A Theory of Falling

What a good use of time falling is
& regardless of the into, i.e. a pile

of leaves, their rustle, a love, the little
sigh a bed makes when a body meets it.

By falling as with most things I mean
both the sensation and the metaphor.

Already I have too many metaphors.
Too many ways to say my heart is a bad

flower blooming. But to fall is useful
as a metaphor because it contains both

an into & out of. Because of the ways
I can’t say all summer with the heat

an urgency I stood by windows & refused
to look out, there was a tree’s history

written on the floor, whatever I am inside
is an am I understand in a way the out slides

away from my grasp. Grasp, too, is useful.
The hand as a portrait of negative space,

an absence that says maybe. It is important
to remember the body is a space that is

its own whole & yet hollow. You can’t
imagine it: the network of cells spidering

a thought from brain to finger, the abdomen
stuffed not like a doll’s but with the same guts

you see spilled from a possum, roadside.
I would like sometimes to stop thinking.

I would like sometimes to be able to stop
myself from doing most things, to fall into

an absence in which I am unaware
of the concept of absence. To fall

into an into where I can imagine
the hand is just a hand, and enough.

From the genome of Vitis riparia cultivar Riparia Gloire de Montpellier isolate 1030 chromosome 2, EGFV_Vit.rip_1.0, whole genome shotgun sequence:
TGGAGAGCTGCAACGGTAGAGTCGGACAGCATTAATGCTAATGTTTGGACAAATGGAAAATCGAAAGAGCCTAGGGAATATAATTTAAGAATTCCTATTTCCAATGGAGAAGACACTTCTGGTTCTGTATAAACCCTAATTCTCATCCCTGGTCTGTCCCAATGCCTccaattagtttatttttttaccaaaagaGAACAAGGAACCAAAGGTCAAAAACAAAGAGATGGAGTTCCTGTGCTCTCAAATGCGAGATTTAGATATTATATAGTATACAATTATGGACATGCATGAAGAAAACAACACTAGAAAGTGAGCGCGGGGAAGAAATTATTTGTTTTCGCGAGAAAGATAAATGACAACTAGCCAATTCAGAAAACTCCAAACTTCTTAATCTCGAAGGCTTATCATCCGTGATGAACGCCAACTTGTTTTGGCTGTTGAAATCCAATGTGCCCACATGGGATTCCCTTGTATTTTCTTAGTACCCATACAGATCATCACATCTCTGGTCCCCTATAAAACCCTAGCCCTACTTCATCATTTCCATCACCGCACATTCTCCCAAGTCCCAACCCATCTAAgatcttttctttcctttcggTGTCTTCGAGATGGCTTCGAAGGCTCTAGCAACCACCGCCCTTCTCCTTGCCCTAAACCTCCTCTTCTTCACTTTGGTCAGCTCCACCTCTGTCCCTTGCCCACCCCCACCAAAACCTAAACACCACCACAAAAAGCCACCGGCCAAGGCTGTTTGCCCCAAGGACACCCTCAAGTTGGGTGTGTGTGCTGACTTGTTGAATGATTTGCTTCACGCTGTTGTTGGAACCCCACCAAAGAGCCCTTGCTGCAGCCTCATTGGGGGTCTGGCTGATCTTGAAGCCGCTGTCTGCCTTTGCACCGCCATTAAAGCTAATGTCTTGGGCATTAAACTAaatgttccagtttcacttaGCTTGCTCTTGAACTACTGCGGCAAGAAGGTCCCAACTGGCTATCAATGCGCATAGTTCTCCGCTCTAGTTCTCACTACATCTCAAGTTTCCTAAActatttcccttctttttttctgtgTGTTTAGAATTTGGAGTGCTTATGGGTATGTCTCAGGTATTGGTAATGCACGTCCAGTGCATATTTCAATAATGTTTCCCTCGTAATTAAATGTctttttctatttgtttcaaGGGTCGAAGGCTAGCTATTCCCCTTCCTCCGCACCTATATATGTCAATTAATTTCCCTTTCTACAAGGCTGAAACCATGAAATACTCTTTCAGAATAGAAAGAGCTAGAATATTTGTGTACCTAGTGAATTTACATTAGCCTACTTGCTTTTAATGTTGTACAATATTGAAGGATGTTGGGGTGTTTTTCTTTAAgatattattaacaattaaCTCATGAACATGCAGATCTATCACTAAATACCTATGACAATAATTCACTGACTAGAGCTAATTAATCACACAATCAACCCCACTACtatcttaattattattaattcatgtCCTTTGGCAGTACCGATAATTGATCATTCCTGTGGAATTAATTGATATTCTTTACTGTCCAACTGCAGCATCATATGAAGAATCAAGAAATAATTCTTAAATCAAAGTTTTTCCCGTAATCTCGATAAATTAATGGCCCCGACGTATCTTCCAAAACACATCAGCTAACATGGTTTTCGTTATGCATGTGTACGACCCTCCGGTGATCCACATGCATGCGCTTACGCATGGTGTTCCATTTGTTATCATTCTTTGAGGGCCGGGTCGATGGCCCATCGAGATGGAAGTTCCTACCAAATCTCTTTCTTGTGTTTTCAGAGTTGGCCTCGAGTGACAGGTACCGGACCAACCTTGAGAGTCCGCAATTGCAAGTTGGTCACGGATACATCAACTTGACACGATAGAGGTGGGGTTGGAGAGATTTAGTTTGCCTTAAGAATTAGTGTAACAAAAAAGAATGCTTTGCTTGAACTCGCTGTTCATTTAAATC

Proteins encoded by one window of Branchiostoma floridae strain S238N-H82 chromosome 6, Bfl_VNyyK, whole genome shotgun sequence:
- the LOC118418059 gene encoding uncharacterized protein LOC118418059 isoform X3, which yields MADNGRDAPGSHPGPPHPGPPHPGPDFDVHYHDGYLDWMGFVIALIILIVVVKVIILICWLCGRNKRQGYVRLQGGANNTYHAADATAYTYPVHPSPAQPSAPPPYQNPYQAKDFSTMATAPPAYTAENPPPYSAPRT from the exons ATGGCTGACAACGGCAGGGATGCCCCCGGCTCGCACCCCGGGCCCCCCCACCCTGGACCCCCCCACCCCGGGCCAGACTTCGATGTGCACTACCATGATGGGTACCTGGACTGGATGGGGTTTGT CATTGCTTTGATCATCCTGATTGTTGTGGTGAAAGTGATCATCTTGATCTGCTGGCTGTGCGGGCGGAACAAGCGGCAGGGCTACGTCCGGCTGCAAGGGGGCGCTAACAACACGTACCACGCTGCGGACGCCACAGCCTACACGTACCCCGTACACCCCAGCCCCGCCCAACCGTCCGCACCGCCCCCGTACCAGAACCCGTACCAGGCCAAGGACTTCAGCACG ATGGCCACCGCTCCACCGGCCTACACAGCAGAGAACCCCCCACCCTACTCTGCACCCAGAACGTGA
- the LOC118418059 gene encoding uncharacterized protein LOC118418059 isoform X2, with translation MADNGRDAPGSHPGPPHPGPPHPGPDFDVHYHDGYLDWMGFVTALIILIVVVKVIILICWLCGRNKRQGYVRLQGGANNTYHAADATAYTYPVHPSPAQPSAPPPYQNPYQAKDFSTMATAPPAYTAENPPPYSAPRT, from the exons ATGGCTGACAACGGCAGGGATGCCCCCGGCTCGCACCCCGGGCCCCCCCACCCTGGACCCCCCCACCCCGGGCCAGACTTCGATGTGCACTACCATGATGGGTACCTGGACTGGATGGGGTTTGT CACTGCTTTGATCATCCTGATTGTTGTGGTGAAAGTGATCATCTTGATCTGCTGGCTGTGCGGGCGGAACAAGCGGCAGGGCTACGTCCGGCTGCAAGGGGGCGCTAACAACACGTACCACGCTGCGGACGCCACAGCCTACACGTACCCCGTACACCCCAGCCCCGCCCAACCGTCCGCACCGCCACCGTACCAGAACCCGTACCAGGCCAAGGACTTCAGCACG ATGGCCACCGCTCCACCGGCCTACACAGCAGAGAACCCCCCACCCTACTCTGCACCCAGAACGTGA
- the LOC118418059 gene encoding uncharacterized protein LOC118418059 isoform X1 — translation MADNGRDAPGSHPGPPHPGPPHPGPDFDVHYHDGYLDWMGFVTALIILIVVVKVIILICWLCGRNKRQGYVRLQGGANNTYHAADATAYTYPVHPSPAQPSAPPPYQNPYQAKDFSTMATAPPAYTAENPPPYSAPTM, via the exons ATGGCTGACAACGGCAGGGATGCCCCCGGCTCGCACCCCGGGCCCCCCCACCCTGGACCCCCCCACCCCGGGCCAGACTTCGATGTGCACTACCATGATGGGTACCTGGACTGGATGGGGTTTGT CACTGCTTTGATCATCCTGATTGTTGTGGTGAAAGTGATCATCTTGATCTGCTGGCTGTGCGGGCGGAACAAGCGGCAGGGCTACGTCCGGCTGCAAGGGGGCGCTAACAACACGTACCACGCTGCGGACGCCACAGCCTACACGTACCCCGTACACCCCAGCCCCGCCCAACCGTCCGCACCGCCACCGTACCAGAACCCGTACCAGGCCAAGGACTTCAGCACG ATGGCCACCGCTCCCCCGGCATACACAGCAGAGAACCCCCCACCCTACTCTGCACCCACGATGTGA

Click here to read Emma Bolden on the origin of the poem.

Image: “Did we sleep long?” by windingnumbers-unwind, licensed under CC 2.0.

Emma Bolden:
“Do you ever think about how weird sleep is,” my best friend asked me. “Like, where do you go?”

It was years before Billie Eilish whisper-sang that question through the speakers, years before anyone else I knew had articulated what I asked myself so frequently. “Yes,” I answered immediately and definitively. “It’s like you just vanish, then you wake up with the feeling that you’ve been somewhere, but there’s no way to find where that was.”

Were I to describe my life during the pandemic, I’d use the same language. I lived and worked alone at home. Part of me remained grateful that I had a home and a life. Part of me felt that life slipping away. I woke and walked and worked and slept, then woke again to do the same. I felt like I had vanished from the world, and in turn, the world vanished from me.

Since I can remember, I’ve written poetry to understand what I experienced. When the pandemic entered my life, poetry vanished, and with it my last lifeline. How was I to understand where I’d been without a language to do so?

In April of 2021, the world around me woke up to hope again. I decided it was time to try to wake myself up, too. Each night, I read poetry, and then — hesitantly, sometimes painfully — I wrote. The poems were about definition. “A Theory of Falling,” one of the first from that month, tries to define the feeling that I’d simply slipped off the surface of the world I’d known — and away from the self I’ve known.

None of my poems come to a definitive definition. Instead, they’re more about the act of trying, the necessary struggle to name and know one’s experience. When it comes to something as unthinkably horrific as a global pandemic, there are no definitives. Like in sleep, there’s ultimately no way to know, exactly, where we have been, but hopefully the act of examination, of definition, of struggling to know the unknown, can help us to see where we need to go.

Emma Bolden
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